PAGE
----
A team of geoscientists at the University of South Florida has successfully developed an advanced technology to predict potential earthquakes. The newly developed high-tech shallow water buoy is capable of detecting small movements and changes on the earth's seafloor. It should be noted that movements on the earth's seafloor are widely considered a precursor of earthquakes, volcanic eruptions, and subsequent tsunamis.
Predicting earthquakes in future
Scientists who took part in this research developed this shallow water buoy using an $822,000 grant from the National Science Foundation's Ocean Technology and Interdisciplinary Coordination program. Last year, researchers installed this buoy off Egmont Key in the Gulf of Mexico and studied data on the three-dimensional motion of the seafloor. Researchers believe that this system will help to detect even the smallest stress and strains on the earth's surface.
The study report published in the Journal of Geophysical Research-Solid Earth revealed that the buoy will help to capture the crucial side-to-side motion of the Earth that can be used to predict tsunami producing earthquakes. Professor Tim Dixon who led the study also added this development has several applications in the offshore industry.
"The technology has several potential applications in the offshore oil and gas industry and volcano monitoring in some places, but the big one is for improved forecasting of earthquakes and tsunamis in subduction zones. The giant earthquakes and tsunamis in Sumatra in 2004 and in Japan in 2011 are examples of the kind of events we'd like to better understand and forecast in the future," said Dixon in a recent statement.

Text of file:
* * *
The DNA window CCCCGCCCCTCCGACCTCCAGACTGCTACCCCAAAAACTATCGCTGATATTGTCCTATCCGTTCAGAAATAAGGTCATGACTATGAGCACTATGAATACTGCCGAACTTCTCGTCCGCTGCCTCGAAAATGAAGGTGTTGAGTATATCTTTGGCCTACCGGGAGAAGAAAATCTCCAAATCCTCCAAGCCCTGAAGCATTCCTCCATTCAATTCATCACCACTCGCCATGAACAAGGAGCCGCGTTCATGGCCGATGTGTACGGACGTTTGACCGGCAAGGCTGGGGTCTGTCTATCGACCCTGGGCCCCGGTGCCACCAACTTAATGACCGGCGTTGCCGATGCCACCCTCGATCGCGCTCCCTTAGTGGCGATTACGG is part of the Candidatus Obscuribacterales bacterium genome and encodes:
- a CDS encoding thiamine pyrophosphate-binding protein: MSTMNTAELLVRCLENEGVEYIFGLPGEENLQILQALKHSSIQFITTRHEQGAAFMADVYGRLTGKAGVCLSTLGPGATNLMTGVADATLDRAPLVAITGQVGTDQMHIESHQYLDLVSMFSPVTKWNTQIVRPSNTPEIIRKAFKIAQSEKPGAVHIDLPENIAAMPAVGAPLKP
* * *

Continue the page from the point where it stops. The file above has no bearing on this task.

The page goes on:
Researchers believe that this new technology could also help to monitor the possibilities of potential seismic activities in the Ring of Fire which is poorly monitored, but an area that is prone to megaquakes.
Ring of Fire ripe for a megaquake?
A few months back, Thomas Rockwell, an eminent scientist had suggested that the Ring of Fire is ripe for a major earthquake. As per Rockwell, it has been 380 years since the last major quake happened in the area, and it indicates that a major quake is overdue in the San Andreas fault.
In the meantime, self-proclaimed seismic researcher Frank Hoogerbeets argues that the rise in seismic activities is due to critical planetary alignments and lunar geometry. As per Hoogerbeets, planetary alignments used to send electromagnetic waves to the earth, and it is destabilizing tectonic plates, finally resulting in earthquakes.